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Author Anne Doyle Speaks of “Springboard Moment” for Women

Author Anne Doyle Speaks of “Springboard Moment” for Women

(Crystal A. Proxmire, April 10, 2019)

Three generations of women have experienced gender stereotypes and inequalities in different ways, and “Powering Up” author Anne Doyle spent a recent Friday morning speaking to a room of female civic leaders and the people who encourage them about how to work across those generations to further women’s rights.

“This is a springboard moment,” Doyle said.  “It’s a test and if we rise to meet it, and grab the momentum, and find a way to do it collectively, it will springboard us all.”

Doyle remembered the awe she felt listening to the woman who would become the first black female Congressperson speak at her college in 1976, Shirley Chisholm.  She recalled spending time in LA with Gloria Steinem, Carol Burnett, and Marlo Thomas in the midst of a fight for the Equal Rights Amendment, which has not yet been ratified. As part of this generation of early fighters, Doyle considers herself a “Pioneering Interloper.”

This the generation of Hillary Clinton, of Nancy Pelosi, and of Debbie Stabenow, she said.  “We were like the Marines taking some heavy artillery right after college.” Doyle spent those years working in fundraising in LA for the ERA. She recalled being at Marlo Thomas’s house, pausing discussions so Thomas could take calls from talk show host Phil Donahue in beginning of their romance, and sitting next to Gloria Steinem talking to reporters.

“I’m just like, how did I even get here,” Doyle said.  “It was my boot camp.  It not only gave me powerful role models, but it gave me real life examples of the bravery needed to create social change.”

She kept up the fight professionally, becoming the first female sports anchor to go into a men’s locker room.  She continued breaking glass ceilings in her career at Ford.  “I was told many times, don’t make an issue of this,” she said.  “I was told, you have to stop seeing things through the eyes of a woman.  People are getting really tired of it.’”

The next generation, Generation X, were what Doyle called “the insiders.” This generation includes women like Michigan Governor Gretchen Whitmer, and former First Lady Michelle Obama.

“It’s one thing to kick down the door, it’s another to walk in and take your seat at the table,” Doyle said.  Generation X was told there was no door, yet they found the opportunities were limited. “They weren’t told they could have those jobs, they were told ‘maybe‘ you can. There is a spot, but there’s only one spot.  It pitted women against each other.”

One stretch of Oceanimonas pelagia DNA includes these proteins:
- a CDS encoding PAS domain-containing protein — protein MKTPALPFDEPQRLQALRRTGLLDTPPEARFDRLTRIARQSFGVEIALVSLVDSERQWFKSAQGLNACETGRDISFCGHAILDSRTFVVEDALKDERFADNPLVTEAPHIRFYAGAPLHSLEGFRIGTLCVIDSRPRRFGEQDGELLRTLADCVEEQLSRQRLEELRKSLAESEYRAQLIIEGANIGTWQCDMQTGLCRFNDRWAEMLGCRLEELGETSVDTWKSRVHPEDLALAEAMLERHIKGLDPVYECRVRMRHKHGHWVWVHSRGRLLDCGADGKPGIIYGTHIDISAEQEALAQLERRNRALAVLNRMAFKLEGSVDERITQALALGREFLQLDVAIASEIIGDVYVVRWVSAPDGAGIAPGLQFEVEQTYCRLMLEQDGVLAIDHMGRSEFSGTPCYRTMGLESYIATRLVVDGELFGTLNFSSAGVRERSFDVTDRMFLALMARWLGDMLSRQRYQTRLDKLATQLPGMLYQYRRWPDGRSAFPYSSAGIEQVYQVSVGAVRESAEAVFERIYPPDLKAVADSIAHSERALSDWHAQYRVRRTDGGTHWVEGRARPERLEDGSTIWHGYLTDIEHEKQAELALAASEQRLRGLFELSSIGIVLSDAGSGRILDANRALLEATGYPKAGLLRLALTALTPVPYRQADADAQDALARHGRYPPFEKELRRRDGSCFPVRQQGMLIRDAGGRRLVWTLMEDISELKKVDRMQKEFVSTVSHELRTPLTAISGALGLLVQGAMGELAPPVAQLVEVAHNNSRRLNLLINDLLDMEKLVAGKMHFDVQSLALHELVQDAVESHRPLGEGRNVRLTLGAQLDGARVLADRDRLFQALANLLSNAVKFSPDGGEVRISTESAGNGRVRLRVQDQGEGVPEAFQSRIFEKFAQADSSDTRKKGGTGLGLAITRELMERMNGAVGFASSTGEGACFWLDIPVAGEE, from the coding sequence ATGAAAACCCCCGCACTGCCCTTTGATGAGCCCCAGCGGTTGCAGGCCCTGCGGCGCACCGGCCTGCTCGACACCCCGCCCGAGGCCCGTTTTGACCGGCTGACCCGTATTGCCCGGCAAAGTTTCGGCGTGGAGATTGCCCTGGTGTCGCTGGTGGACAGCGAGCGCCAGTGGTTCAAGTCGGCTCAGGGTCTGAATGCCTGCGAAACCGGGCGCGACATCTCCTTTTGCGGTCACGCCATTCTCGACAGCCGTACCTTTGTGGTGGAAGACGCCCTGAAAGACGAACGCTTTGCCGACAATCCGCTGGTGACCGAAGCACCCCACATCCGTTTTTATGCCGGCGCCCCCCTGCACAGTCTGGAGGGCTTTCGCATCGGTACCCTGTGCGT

Now there are the millennials.  “They grew up playing sports with the boys. They were told that can do anything. They were sailing smooth through life, then they hit the bumpy road, and said ‘What the hell,” Doyle said.

“Millenials are the first generation of women to have more college degrees than their male counterparts,” she said.  “They’re the ones who say ‘I’ll do it my way.”

“That energy is what is lighting things up,” Doyle said.  “The challenge is to bring all of this energy, and our wisdom, together.”

Working across generations can be hard, and it’s up to the older generations to have patience.  “[How do we] not say to these young women, ‘calm down, we’ve got this.’  How can we say ‘I like this energy, how can we work together.”

Doyle spoke about ways to empower women, such as calling out sexist discussions and being less judgmental of each other. “We nitpick women,” she said.  “I don’t like her.  I don’t like her voice.  I don’t like her dress…  We can’t expect perfection.”

The Women Official’s Network is a group of women from all political parties who encourage women to be involved in local politics and public service.  Among the attendees for Doyle’s presentation was Nicole McKinny who serves on the Birmingham School Board.  She asked Doyle what three tips she would give to newly elected officials.

The first, Doyle said, is “Don’t wait to raise your voice and jump in.”  She said women tend to be quiet when first elected, because they want to feel things out before fully participating.

The second is to build relationships.  “Take time to get to know the other people [on the board, council, etc], build relationships so you get along.”

And the third is to “get back in the saddle,” which is also a chapter in Doyle’s book.  “Women, once they lose a race of don’t get a promotion, they aren’t as likely to get back into it and try again,” she said.  “Think about Abe Lincoln.  He lost a lot of elections.  When he ran for President, he said he’d run three times.  His mindset was, I might lose but I’m going to come right back.  What if he hadn’t kept coming back?”

Doyle urged women to be persistent and to “get back in the saddle” if efforts don’t work the first time. She also encouraged them to support other women in this.  “We have to have their backs in a vocal, consistent way.”

Learn more about Doyle and her work at

Learn more about Women Official’s Network at


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